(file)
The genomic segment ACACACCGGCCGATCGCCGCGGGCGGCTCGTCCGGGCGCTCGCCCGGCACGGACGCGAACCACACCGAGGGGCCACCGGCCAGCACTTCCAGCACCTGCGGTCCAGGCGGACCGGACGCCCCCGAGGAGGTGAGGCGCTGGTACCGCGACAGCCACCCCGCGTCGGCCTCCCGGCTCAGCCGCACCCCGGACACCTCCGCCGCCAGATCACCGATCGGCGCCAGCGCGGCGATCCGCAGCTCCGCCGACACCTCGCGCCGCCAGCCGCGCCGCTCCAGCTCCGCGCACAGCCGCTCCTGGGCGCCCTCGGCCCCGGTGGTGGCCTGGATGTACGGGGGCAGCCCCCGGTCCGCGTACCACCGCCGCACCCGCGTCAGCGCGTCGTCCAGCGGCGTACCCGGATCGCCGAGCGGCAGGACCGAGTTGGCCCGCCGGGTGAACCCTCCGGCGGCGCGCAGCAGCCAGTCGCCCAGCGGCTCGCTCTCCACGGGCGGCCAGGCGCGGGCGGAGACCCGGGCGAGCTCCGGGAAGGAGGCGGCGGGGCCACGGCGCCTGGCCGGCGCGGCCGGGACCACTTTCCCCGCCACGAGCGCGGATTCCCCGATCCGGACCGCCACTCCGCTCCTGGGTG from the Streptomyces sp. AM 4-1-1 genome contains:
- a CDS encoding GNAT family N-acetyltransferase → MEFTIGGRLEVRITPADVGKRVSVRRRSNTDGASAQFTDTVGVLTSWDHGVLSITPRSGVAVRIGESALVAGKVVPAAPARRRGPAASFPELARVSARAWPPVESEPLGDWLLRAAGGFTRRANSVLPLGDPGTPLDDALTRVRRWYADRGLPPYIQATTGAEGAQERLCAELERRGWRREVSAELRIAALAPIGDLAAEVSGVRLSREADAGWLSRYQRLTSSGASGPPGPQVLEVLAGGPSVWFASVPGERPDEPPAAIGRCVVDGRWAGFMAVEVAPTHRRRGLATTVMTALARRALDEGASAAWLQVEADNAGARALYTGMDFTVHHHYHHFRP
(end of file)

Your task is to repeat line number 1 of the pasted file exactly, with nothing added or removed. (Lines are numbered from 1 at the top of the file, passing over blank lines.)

The genomic segment ACACACCGGCCGATCGCCGCGGGCGGCTCGTCCGGGCGCTCGCCCGGCACGGACGCGAACCACACCGAGGGGCCACCGGCCAGCACTTCCAGCACCTGCGGTCCAGGCGGACCGGACGCCCCCGAGGAGGTGAGGCGCTGGTACCGCGACAGCCACCCCGCGTCGGCCTCCCGGCTCAGCCGCACCCCGGACACCTCCGCCGCCAGATCACCGATCGGCGCCAGCGCGGCGATCCGCAGCTCCGCCGACACCTCGCGCCGCCAGCCGCGCCGCTCCAGCTCCGCGCACAGCCGCTCCTGGGCGCCCTCGGCCCCGGTGGTGGCCTGGATGTACGGGGGCAGCCCCCGGTCCGCGTACCACCGCCGCACCCGCGTCAGCGCGTCGTCCAGCGGCGTACCCGGATCGCCGAGCGGCAGGACCGAGTTGGCCCGCCGGGTGAACCCTCCGGCGGCGCGCAGCAGCCAGTCGCCCAGCGGCTCGCTCTCCACGGGCGGCCAGGCGCGGGCGGAGACCCGGGCGAGCTCCGGGAAGGAGGCGGCGGGGCCACGGCGCCTGGCCGGCGCGGCCGGGACCACTTTCCCCGCCACGAGCGCGGATTCCCCGATCCGGACCGCCACTCCGCTCCTGGGTG from the Streptomyces sp. AM 4-1-1 genome contains: